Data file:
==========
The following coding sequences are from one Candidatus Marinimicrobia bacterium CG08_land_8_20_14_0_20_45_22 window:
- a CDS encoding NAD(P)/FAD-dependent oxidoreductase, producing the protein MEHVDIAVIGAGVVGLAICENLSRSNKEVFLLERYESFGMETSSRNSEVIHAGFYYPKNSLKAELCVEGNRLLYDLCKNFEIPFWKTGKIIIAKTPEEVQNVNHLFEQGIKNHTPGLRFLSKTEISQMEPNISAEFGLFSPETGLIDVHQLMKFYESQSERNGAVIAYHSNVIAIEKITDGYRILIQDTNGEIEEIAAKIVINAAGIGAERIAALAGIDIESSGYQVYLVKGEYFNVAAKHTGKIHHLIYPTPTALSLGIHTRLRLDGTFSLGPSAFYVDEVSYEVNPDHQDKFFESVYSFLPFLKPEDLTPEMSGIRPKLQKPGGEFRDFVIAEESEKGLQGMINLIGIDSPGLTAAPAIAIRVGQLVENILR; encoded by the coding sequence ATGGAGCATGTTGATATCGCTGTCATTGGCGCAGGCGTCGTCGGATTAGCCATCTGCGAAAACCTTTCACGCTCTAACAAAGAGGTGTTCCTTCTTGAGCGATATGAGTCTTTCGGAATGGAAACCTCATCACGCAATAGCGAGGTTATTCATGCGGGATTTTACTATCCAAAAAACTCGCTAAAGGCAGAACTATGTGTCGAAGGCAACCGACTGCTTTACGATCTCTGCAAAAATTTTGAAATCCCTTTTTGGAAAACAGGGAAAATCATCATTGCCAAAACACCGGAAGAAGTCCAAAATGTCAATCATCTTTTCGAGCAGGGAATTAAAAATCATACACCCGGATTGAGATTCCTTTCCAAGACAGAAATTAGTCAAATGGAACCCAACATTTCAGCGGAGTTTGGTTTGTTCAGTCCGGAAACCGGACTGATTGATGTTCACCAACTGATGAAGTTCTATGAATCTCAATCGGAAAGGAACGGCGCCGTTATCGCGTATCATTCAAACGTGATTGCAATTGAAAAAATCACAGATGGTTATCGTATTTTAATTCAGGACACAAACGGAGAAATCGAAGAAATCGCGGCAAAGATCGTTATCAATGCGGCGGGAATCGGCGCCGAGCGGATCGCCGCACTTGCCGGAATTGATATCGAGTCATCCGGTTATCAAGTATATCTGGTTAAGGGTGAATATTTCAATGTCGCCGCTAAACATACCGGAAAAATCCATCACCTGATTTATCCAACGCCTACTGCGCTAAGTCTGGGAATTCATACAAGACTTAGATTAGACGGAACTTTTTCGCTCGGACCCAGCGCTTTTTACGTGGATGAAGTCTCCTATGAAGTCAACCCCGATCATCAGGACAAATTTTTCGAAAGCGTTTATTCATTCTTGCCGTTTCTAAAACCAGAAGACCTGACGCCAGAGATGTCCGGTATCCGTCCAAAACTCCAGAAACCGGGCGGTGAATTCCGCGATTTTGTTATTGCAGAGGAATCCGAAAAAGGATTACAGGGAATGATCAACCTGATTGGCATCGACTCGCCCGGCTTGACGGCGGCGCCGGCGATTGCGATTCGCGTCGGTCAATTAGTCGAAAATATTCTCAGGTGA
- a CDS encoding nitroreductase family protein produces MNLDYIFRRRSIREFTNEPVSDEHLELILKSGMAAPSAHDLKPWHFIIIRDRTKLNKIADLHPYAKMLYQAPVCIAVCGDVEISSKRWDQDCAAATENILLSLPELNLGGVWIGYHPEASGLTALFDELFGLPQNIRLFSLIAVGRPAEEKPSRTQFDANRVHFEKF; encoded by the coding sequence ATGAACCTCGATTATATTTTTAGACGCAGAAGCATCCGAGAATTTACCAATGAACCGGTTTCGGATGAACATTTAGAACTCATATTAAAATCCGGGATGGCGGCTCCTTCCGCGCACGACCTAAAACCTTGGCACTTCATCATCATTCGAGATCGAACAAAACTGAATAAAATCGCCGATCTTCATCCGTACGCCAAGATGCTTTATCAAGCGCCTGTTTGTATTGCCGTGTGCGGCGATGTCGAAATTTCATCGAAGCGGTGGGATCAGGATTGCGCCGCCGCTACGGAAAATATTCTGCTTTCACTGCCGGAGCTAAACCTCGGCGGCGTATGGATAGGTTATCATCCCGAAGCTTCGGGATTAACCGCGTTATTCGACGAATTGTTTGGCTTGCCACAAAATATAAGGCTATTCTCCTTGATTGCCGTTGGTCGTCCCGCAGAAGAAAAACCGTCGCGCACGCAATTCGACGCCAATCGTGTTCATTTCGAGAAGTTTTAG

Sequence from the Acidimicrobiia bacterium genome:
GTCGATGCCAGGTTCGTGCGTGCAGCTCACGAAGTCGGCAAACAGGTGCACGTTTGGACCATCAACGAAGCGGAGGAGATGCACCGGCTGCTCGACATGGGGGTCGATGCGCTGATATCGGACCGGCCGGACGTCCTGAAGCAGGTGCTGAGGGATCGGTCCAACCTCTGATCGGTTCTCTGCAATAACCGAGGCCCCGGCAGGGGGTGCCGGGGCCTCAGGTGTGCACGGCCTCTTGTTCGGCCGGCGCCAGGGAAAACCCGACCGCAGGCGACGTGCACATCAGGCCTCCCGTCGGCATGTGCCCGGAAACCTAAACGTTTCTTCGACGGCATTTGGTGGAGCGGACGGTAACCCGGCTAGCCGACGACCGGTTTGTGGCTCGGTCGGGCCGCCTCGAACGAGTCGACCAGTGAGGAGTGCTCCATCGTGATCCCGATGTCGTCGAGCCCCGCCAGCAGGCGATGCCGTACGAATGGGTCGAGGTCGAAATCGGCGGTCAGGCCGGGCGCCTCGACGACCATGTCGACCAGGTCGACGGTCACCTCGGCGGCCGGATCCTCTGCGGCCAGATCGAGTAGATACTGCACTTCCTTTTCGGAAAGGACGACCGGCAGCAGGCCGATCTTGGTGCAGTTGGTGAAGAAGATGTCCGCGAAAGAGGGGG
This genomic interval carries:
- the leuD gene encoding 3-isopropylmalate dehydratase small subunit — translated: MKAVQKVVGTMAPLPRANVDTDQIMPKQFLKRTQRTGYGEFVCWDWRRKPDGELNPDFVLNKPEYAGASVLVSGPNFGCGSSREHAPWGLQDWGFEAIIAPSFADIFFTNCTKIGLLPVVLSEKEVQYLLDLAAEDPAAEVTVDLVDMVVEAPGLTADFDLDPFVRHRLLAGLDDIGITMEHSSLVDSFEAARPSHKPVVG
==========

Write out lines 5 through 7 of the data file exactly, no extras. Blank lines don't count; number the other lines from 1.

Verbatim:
GTCGATGCCAGGTTCGTGCGTGCAGCTCACGAAGTCGGCAAACAGGTGCACGTTTGGACCATCAACGAAGCGGAGGAGATGCACCGGCTGCTCGACATGGGGGTCGATGCGCTGATATCGGACCGGCCGGACGTCCTGAAGCAGGTGCTGAGGGATCGGTCCAACCTCTGATCGGTTCTCTGCAATAACCGAGGCCCCGGCAGGGGGTGCCGGGGCCTCAGGTGTGCACGGCCTCTTGTTCGGCCGGCGCCAGGGAAAACCCGACCGCAGGCGACGTGCACATCAGGCCTCCCGTCGGCATGTGCCCGGAAACCTAAACGTTTCTTCGACGGCATTTGGTGGAGCGGACGGTAACCCGGCTAGCCGACGACCGGTTTGTGGCTCGGTCGGGCCGCCTCGAACGAGTCGACCAGTGAGGAGTGCTCCATCGTGATCCCGATGTCGTCGAGCCCCGCCAGCAGGCGATGCCGTACGAATGGGTCGAGGTCGAAATCGGCGGTCAGGCCGGGCGCCTCGACGACCATGTCGACCAGGTCGACGGTCACCTCGGCGGCCGGATCCTCTGCGGCCAGATCGAGTAGATACTGCACTTCCTTTTCGGAAAGGACGACCGGCAGCAGGCCGATCTTGGTGCAGTTGGTGAAGAAGATGTCCGCGAAAGAGGGGG
This genomic interval carries:
- the leuD gene encoding 3-isopropylmalate dehydratase small subunit — translated: MKAVQKVVGTMAPLPRANVDTDQIMPKQFLKRTQRTGYGEFVCWDWRRKPDGELNPDFVLNKPEYAGASVLVSGPNFGCGSSREHAPWGLQDWGFEAIIAPSFADIFFTNCTKIGLLPVVLSEKEVQYLLDLAAEDPAAEVTVDLVDMVVEAPGLTADFDLDPFVRHRLLAGLDDIGITMEHSSLVDSFEAARPSHKPVVG